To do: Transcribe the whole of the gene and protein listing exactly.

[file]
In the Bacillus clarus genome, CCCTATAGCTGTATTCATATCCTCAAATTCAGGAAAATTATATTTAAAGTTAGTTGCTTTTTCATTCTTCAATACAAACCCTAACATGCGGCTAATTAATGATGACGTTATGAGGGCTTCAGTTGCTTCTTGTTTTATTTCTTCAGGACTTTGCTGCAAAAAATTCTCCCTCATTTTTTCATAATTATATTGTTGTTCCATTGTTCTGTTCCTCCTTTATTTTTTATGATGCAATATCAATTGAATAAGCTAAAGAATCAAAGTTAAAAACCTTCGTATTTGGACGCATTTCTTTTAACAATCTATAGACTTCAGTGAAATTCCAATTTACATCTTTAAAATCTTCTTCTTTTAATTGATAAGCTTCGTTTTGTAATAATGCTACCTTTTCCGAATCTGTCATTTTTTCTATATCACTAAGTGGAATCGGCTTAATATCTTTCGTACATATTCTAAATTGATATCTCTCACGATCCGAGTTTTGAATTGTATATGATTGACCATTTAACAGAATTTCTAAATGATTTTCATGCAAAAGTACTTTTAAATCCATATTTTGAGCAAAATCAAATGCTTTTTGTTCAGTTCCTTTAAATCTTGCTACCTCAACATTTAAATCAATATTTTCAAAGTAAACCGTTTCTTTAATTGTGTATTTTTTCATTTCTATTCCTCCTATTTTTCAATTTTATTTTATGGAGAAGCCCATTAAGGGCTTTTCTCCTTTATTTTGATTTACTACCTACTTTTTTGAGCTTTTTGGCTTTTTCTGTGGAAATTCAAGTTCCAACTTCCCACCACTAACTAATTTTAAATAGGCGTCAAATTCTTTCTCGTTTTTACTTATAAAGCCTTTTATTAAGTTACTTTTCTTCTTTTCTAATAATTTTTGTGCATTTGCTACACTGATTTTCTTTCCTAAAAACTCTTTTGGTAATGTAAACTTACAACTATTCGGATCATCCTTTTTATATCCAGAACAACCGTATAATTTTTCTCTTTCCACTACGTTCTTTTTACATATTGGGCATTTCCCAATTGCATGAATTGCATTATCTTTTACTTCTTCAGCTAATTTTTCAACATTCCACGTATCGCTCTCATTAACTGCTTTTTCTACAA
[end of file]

In the Bacillus clarus genome, CCCTATAGCTGTATTCATATCCTCAAATTCAGGAAAATTATATTTAAAGTTAGTTGCTTTTTCATTCTTCAATACAAACCCTAACATGCGGCTAATTAATGATGACGTTATGAGGGCTTCAGTTGCTTCTTGTTTTATTTCTTCAGGACTTTGCTGCAAAAAATTCTCCCTCATTTTTTCATAATTATATTGTTGTTCCATTGTTCTGTTCCTCCTTTATTTTTTATGATGCAATATCAATTGAATAAGCTAAAGAATCAAAGTTAAAAACCTTCGTATTTGGACGCATTTCTTTTAACAATCTATAGACTTCAGTGAAATTCCAATTTACATCTTTAAAATCTTCTTCTTTTAATTGATAAGCTTCGTTTTGTAATAATGCTACCTTTTCCGAATCTGTCATTTTTTCTATATCACTAAGTGGAATCGGCTTAATATCTTTCGTACATATTCTAAATTGATATCTCTCACGATCCGAGTTTTGAATTGTATATGATTGACCATTTAACAGAATTTCTAAATGATTTTCATGCAAAAGTACTTTTAAATCCATATTTTGAGCAAAATCAAATGCTTTTTGTTCAGTTCCTTTAAATCTTGCTACCTCAACATTTAAATCAATATTTTCAAAGTAAACCGTTTCTTTAATTGTGTATTTTTTCATTTCTATTCCTCCTATTTTTCAATTTTATTTTATGGAGAAGCCCATTAAGGGCTTTTCTCCTTTATTTTGATTTACTACCTACTTTTTTGAGCTTTTTGGCTTTTTCTGTGGAAATTCAAGTTCCAACTTCCCACCACTAACTAATTTTAAATAGGCGTCAAATTCTTTCTCGTTTTTACTTATAAAGCCTTTTATTAAGTTACTTTTCTTCTTTTCTAATAATTTTTGTGCATTTGCTACACTGATTTTCTTTCCTAAAAACTCTTTTGGTAATGTAAACTTACAACTATTCGGATCATCCTTTTTATATCCAGAACAACCGTATAATTTTTCTCTTTCCACTACGTTCTTTTTACATATTGGGCATTTCCCAATTGCATGAATTGCATTATCTTTTACTTCTTCAGCTAATTTTTCAACATTCCACGTATCGCTCTCATTAACTGCTTTTTCTACAA